Labour's Shadow Europe Minister Pat Glass has apologised after labelling a voter in Derbyshire a "horrible racist" during a campaign visit urging people to stay in the European Union.
In a comment caught by BBC Radio Derby, the MP says: "The very first person I come to is a horrible racist. I'm never coming back to wherever this is."
Glass, MP for North West Durham, was campaigning for Remain ahead of next month's historic referendum.
Ukip leader Nigel Farage condemned the comments, arguing it showed Remain supports "mass migration" and "open borders" and are "badly out of touch".
You can listen to the station's report below.
The BBC reported she had been knocking doors in the Derbyshire village of Sawley as part of the Remain campaign.
It reported the man she was criticising had described a Polish family in the area, who he believed were living on benefits, as "spongers".
The station said: "The voter Mrs Glass had been speaking to denied being racist but that some of his Polish neighbours were 'scroungers who didn't work'."
After the report was broadcast, the MP made a swift apology.
Glass said: “The comments I made were inappropriate and I regret them.
“Concerns about immigration are entirely valid and it’s important that politicians engage with them.
“I apologise to the people living in Sawley for any offence I have caused.”
The embarrassing comments recall the controversy over former Labour Prime Minister Gordon Brown calling Gillian Duffy a "bigoted woman" when he was challenged on immigration.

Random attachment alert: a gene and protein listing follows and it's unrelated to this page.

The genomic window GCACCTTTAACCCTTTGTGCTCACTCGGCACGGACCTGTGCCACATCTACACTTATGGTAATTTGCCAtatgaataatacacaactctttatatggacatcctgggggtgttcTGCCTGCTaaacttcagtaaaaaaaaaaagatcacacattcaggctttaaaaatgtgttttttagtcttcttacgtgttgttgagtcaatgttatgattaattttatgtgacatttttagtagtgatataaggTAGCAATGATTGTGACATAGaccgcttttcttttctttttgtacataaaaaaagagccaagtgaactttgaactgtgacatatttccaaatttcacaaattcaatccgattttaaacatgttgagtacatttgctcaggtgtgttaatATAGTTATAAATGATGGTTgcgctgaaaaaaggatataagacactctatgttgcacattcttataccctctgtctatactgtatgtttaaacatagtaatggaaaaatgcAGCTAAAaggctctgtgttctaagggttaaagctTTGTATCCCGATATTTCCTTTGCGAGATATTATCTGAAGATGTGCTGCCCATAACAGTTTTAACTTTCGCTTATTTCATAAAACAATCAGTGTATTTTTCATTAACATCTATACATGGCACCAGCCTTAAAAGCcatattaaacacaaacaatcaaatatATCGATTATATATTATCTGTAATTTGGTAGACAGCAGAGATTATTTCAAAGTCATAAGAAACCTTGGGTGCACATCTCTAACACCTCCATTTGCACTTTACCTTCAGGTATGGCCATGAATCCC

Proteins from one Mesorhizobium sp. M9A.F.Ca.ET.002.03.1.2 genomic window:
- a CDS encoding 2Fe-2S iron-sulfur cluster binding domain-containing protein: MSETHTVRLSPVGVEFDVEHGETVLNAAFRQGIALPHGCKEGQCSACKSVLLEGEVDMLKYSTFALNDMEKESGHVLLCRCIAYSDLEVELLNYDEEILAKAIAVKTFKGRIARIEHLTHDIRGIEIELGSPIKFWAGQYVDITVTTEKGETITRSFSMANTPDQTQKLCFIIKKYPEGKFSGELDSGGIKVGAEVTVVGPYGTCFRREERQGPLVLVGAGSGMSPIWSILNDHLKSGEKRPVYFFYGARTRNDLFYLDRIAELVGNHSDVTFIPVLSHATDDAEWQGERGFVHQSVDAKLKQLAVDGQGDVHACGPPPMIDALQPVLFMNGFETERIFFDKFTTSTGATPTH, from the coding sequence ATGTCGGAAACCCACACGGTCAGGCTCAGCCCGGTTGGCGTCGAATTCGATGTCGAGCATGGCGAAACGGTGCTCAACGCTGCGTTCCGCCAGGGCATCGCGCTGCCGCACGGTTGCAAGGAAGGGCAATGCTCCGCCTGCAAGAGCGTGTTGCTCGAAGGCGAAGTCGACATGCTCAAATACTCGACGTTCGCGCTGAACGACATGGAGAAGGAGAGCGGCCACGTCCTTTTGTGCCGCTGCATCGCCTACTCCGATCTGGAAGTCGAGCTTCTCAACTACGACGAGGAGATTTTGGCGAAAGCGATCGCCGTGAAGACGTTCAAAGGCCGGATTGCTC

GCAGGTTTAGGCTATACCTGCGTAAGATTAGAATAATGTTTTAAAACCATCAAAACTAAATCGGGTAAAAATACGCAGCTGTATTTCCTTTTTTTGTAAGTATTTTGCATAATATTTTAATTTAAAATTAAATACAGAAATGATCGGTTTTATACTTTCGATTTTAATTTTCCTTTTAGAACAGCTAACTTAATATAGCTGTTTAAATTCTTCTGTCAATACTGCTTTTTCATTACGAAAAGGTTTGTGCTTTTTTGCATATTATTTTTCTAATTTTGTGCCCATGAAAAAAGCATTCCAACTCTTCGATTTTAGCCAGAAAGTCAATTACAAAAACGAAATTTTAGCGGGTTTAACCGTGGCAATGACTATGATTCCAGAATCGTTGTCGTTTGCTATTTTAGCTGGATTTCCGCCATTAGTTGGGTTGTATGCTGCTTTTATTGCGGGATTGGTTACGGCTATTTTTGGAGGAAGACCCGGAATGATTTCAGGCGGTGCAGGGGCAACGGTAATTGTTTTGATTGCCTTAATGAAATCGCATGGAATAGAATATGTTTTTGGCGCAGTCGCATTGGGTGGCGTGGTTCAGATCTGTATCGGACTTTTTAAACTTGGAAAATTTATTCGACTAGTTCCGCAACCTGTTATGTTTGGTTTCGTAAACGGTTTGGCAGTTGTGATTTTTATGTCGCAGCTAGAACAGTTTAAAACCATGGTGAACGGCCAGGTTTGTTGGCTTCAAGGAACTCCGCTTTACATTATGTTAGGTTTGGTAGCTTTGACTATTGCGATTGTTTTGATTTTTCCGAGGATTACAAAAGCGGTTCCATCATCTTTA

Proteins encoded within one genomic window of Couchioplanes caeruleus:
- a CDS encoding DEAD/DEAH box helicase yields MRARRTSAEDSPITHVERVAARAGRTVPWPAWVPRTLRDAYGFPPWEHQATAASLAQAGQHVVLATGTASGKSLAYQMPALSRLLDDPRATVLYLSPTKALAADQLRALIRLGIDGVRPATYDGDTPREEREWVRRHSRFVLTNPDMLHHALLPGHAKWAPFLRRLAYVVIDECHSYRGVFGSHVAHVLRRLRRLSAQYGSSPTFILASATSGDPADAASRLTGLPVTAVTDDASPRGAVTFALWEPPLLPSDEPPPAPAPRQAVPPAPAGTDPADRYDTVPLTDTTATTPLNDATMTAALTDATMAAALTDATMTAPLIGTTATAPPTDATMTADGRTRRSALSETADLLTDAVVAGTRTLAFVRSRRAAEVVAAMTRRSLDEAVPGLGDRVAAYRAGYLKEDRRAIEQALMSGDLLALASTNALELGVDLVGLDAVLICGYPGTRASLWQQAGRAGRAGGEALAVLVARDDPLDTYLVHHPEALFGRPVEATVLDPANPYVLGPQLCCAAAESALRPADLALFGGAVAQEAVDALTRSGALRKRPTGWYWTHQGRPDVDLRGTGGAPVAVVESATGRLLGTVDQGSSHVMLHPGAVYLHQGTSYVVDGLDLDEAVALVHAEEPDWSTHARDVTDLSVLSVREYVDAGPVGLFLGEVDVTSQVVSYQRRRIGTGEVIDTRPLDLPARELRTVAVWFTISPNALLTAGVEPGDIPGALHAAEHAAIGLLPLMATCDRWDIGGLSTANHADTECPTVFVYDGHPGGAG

After a long discussion, Brown was still wearing a broadcast microphone when he got into his car and was heard to mutter "that was a disaster".
The Vote Leave campaign pushing for the UK to leave at the June 23 referendum wasted no time describing Glass's encounter as the Remain campaign's "Gillian Duffy" moment.
The flare-up underlines how immigration is one of the major issues in the run-up to the vote, and commentators feel the Leave campaign will be pushing it harder as if, as appears, Remain is winning the economic battle.
Earlier this week, Farage said violence on the streets could be the “next step” if immigration is not controlled - with critics claiming the remark had echoes of Enoch Powell's infamous Rivers of Bloods speech.
And the Ukip leader waded into the the row, claiming the comments showed the Remain camp was "badly out of touch".
The Remain campaign has taken an 18 percentage point lead over Leave, its widest in three months, a telephone opinion poll by Ipsos MORI showed yesterday.
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